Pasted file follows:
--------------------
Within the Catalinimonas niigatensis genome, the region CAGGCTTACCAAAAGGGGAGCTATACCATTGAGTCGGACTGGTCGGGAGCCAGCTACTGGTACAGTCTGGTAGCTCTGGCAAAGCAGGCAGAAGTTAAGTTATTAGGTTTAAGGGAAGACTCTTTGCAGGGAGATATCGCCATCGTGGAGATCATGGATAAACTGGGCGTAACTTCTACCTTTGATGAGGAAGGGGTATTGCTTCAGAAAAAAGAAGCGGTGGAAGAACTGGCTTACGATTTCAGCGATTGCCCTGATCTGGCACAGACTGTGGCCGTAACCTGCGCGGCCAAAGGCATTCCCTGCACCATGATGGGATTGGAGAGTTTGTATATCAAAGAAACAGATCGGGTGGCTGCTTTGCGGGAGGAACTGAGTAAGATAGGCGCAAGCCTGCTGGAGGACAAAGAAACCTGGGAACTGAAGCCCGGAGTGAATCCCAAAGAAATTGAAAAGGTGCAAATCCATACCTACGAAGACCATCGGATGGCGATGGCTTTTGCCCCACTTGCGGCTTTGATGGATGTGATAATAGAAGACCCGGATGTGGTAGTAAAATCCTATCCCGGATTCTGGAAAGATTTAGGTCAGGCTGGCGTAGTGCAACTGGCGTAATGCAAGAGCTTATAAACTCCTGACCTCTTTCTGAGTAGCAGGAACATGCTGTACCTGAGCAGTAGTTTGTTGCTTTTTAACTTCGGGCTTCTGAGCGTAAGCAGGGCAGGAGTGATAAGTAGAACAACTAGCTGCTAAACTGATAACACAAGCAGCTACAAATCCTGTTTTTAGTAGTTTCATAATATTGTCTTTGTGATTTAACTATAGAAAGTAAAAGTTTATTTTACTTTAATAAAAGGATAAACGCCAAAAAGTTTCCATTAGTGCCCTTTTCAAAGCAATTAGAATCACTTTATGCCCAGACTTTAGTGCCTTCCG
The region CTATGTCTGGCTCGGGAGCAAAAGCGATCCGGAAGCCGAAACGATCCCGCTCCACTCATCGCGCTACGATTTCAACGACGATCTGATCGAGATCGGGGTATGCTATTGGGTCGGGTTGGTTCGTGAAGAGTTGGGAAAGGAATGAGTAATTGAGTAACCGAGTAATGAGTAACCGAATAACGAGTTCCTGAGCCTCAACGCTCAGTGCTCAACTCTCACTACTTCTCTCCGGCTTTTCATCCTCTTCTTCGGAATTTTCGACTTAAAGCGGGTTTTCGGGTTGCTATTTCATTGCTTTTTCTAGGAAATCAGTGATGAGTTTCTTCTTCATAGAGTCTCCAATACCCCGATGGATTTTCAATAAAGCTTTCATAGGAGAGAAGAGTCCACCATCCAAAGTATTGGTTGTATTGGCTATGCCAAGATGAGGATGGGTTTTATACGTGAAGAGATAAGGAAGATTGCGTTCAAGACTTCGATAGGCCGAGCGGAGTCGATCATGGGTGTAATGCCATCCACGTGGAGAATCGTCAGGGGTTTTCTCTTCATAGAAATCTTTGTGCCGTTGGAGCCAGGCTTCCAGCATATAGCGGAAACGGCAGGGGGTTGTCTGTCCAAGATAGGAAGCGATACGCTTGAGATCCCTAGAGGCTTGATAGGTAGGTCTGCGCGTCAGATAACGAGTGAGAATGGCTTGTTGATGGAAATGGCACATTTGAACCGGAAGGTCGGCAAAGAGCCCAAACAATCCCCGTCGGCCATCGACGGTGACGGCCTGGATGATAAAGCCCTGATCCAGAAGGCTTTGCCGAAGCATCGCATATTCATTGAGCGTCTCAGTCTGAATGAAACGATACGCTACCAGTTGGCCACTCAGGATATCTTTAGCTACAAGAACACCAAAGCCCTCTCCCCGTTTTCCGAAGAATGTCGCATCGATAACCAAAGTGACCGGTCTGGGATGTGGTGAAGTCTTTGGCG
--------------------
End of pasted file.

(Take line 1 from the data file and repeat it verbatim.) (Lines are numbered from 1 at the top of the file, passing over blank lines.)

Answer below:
Within the Catalinimonas niigatensis genome, the region CAGGCTTACCAAAAGGGGAGCTATACCATTGAGTCGGACTGGTCGGGAGCCAGCTACTGGTACAGTCTGGTAGCTCTGGCAAAGCAGGCAGAAGTTAAGTTATTAGGTTTAAGGGAAGACTCTTTGCAGGGAGATATCGCCATCGTGGAGATCATGGATAAACTGGGCGTAACTTCTACCTTTGATGAGGAAGGGGTATTGCTTCAGAAAAAAGAAGCGGTGGAAGAACTGGCTTACGATTTCAGCGATTGCCCTGATCTGGCACAGACTGTGGCCGTAACCTGCGCGGCCAAAGGCATTCCCTGCACCATGATGGGATTGGAGAGTTTGTATATCAAAGAAACAGATCGGGTGGCTGCTTTGCGGGAGGAACTGAGTAAGATAGGCGCAAGCCTGCTGGAGGACAAAGAAACCTGGGAACTGAAGCCCGGAGTGAATCCCAAAGAAATTGAAAAGGTGCAAATCCATACCTACGAAGACCATCGGATGGCGATGGCTTTTGCCCCACTTGCGGCTTTGATGGATGTGATAATAGAAGACCCGGATGTGGTAGTAAAATCCTATCCCGGATTCTGGAAAGATTTAGGTCAGGCTGGCGTAGTGCAACTGGCGTAATGCAAGAGCTTATAAACTCCTGACCTCTTTCTGAGTAGCAGGAACATGCTGTACCTGAGCAGTAGTTTGTTGCTTTTTAACTTCGGGCTTCTGAGCGTAAGCAGGGCAGGAGTGATAAGTAGAACAACTAGCTGCTAAACTGATAACACAAGCAGCTACAAATCCTGTTTTTAGTAGTTTCATAATATTGTCTTTGTGATTTAACTATAGAAAGTAAAAGTTTATTTTACTTTAATAAAAGGATAAACGCCAAAAAGTTTCCATTAGTGCCCTTTTCAAAGCAATTAGAATCACTTTATGCCCAGACTTTAGTGCCTTCCG